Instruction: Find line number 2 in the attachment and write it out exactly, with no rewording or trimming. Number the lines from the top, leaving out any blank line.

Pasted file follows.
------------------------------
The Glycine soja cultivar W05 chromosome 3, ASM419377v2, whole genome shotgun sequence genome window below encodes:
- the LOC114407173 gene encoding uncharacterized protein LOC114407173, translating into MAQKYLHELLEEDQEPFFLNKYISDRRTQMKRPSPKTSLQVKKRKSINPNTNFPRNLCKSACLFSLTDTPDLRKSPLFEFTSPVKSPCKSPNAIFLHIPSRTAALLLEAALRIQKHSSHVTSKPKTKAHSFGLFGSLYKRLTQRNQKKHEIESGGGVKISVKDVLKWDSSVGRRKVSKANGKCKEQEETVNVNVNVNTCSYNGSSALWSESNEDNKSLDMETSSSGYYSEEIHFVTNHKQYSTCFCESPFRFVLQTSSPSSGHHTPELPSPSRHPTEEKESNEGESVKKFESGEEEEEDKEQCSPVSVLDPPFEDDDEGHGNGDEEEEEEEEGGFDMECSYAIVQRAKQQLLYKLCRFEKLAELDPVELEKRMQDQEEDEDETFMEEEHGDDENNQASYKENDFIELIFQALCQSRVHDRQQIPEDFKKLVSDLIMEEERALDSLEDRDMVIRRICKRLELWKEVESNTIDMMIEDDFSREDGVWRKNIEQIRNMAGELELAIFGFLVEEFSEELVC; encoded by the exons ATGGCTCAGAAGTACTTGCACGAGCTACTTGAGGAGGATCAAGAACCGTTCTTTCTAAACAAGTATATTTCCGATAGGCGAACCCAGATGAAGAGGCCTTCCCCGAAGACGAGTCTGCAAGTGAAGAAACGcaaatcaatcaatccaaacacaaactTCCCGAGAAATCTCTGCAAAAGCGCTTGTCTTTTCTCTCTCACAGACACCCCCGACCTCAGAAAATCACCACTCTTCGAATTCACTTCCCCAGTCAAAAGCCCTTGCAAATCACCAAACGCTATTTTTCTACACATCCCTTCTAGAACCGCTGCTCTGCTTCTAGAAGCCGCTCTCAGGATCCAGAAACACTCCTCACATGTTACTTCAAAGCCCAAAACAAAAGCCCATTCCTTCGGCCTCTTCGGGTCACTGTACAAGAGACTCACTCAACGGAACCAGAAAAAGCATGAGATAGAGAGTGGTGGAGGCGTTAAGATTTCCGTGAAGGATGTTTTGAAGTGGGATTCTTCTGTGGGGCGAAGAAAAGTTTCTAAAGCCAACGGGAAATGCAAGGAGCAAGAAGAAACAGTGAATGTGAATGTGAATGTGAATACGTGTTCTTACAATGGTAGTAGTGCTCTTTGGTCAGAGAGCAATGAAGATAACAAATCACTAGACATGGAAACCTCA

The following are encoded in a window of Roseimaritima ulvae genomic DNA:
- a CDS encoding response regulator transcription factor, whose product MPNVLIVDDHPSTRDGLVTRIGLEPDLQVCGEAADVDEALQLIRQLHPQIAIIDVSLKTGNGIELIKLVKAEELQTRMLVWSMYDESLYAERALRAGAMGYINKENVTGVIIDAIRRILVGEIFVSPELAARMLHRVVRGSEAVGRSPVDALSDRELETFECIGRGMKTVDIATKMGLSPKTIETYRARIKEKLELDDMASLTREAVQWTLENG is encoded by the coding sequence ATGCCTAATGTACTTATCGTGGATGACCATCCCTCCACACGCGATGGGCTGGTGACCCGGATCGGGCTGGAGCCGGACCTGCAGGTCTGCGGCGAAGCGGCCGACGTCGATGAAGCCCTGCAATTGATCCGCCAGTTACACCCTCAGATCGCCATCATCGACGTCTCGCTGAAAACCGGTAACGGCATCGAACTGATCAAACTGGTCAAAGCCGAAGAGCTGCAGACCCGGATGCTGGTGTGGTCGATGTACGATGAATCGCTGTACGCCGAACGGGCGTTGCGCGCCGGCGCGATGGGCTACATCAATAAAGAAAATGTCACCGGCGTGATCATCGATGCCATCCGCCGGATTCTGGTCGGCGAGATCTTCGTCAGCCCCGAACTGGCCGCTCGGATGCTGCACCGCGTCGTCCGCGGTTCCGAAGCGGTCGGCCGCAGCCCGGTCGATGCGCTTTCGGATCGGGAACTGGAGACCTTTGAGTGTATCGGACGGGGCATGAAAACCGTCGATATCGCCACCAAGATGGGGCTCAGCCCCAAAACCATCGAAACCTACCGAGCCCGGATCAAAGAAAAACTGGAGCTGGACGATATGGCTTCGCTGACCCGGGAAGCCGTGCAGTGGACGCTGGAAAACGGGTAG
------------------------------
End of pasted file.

- the LOC114407173 gene encoding uncharacterized protein LOC114407173, translating into MAQKYLHELLEEDQEPFFLNKYISDRRTQMKRPSPKTSLQVKKRKSINPNTNFPRNLCKSACLFSLTDTPDLRKSPLFEFTSPVKSPCKSPNAIFLHIPSRTAALLLEAALRIQKHSSHVTSKPKTKAHSFGLFGSLYKRLTQRNQKKHEIESGGGVKISVKDVLKWDSSVGRRKVSKANGKCKEQEETVNVNVNVNTCSYNGSSALWSESNEDNKSLDMETSSSGYYSEEIHFVTNHKQYSTCFCESPFRFVLQTSSPSSGHHTPELPSPSRHPTEEKESNEGESVKKFESGEEEEEDKEQCSPVSVLDPPFEDDDEGHGNGDEEEEEEEEGGFDMECSYAIVQRAKQQLLYKLCRFEKLAELDPVELEKRMQDQEEDEDETFMEEEHGDDENNQASYKENDFIELIFQALCQSRVHDRQQIPEDFKKLVSDLIMEEERALDSLEDRDMVIRRICKRLELWKEVESNTIDMMIEDDFSREDGVWRKNIEQIRNMAGELELAIFGFLVEEFSEELVC; encoded by the exons ATGGCTCAGAAGTACTTGCACGAGCTACTTGAGGAGGATCAAGAACCGTTCTTTCTAAACAAGTATATTTCCGATAGGCGAACCCAGATGAAGAGGCCTTCCCCGAAGACGAGTCTGCAAGTGAAGAAACGcaaatcaatcaatccaaacacaaactTCCCGAGAAATCTCTGCAAAAGCGCTTGTCTTTTCTCTCTCACAGACACCCCCGACCTCAGAAAATCACCACTCTTCGAATTCACTTCCCCAGTCAAAAGCCCTTGCAAATCACCAAACGCTATTTTTCTACACATCCCTTCTAGAACCGCTGCTCTGCTTCTAGAAGCCGCTCTCAGGATCCAGAAACACTCCTCACATGTTACTTCAAAGCCCAAAACAAAAGCCCATTCCTTCGGCCTCTTCGGGTCACTGTACAAGAGACTCACTCAACGGAACCAGAAAAAGCATGAGATAGAGAGTGGTGGAGGCGTTAAGATTTCCGTGAAGGATGTTTTGAAGTGGGATTCTTCTGTGGGGCGAAGAAAAGTTTCTAAAGCCAACGGGAAATGCAAGGAGCAAGAAGAAACAGTGAATGTGAATGTGAATGTGAATACGTGTTCTTACAATGGTAGTAGTGCTCTTTGGTCAGAGAGCAATGAAGATAACAAATCACTAGACATGGAAACCTCA